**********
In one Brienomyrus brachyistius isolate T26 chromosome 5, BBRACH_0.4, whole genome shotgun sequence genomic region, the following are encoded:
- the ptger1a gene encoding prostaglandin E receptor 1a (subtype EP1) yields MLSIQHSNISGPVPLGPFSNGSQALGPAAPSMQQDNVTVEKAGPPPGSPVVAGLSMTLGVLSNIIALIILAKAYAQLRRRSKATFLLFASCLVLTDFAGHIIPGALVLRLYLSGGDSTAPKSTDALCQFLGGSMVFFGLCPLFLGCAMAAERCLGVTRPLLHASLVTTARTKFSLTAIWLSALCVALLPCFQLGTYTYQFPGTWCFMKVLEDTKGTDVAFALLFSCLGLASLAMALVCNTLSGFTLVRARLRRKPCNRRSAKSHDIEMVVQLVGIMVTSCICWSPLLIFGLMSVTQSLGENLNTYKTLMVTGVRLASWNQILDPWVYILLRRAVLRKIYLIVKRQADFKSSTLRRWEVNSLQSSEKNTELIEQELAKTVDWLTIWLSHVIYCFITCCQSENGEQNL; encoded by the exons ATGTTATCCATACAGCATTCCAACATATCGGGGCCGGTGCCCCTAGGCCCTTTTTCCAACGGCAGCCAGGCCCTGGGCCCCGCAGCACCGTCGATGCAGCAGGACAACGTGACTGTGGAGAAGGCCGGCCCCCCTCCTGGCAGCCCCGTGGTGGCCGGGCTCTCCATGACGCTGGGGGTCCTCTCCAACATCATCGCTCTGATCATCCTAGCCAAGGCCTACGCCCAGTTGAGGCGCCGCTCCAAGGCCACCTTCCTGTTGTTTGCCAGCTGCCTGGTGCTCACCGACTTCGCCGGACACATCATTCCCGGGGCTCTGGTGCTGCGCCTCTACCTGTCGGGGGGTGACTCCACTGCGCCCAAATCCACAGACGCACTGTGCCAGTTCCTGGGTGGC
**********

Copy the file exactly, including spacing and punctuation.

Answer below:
In one Brienomyrus brachyistius isolate T26 chromosome 5, BBRACH_0.4, whole genome shotgun sequence genomic region, the following are encoded:
- the ptger1a gene encoding prostaglandin E receptor 1a (subtype EP1) yields MLSIQHSNISGPVPLGPFSNGSQALGPAAPSMQQDNVTVEKAGPPPGSPVVAGLSMTLGVLSNIIALIILAKAYAQLRRRSKATFLLFASCLVLTDFAGHIIPGALVLRLYLSGGDSTAPKSTDALCQFLGGSMVFFGLCPLFLGCAMAAERCLGVTRPLLHASLVTTARTKFSLTAIWLSALCVALLPCFQLGTYTYQFPGTWCFMKVLEDTKGTDVAFALLFSCLGLASLAMALVCNTLSGFTLVRARLRRKPCNRRSAKSHDIEMVVQLVGIMVTSCICWSPLLIFGLMSVTQSLGENLNTYKTLMVTGVRLASWNQILDPWVYILLRRAVLRKIYLIVKRQADFKSSTLRRWEVNSLQSSEKNTELIEQELAKTVDWLTIWLSHVIYCFITCCQSENGEQNL; encoded by the exons ATGTTATCCATACAGCATTCCAACATATCGGGGCCGGTGCCCCTAGGCCCTTTTTCCAACGGCAGCCAGGCCCTGGGCCCCGCAGCACCGTCGATGCAGCAGGACAACGTGACTGTGGAGAAGGCCGGCCCCCCTCCTGGCAGCCCCGTGGTGGCCGGGCTCTCCATGACGCTGGGGGTCCTCTCCAACATCATCGCTCTGATCATCCTAGCCAAGGCCTACGCCCAGTTGAGGCGCCGCTCCAAGGCCACCTTCCTGTTGTTTGCCAGCTGCCTGGTGCTCACCGACTTCGCCGGACACATCATTCCCGGGGCTCTGGTGCTGCGCCTCTACCTGTCGGGGGGTGACTCCACTGCGCCCAAATCCACAGACGCACTGTGCCAGTTCCTGGGTGGC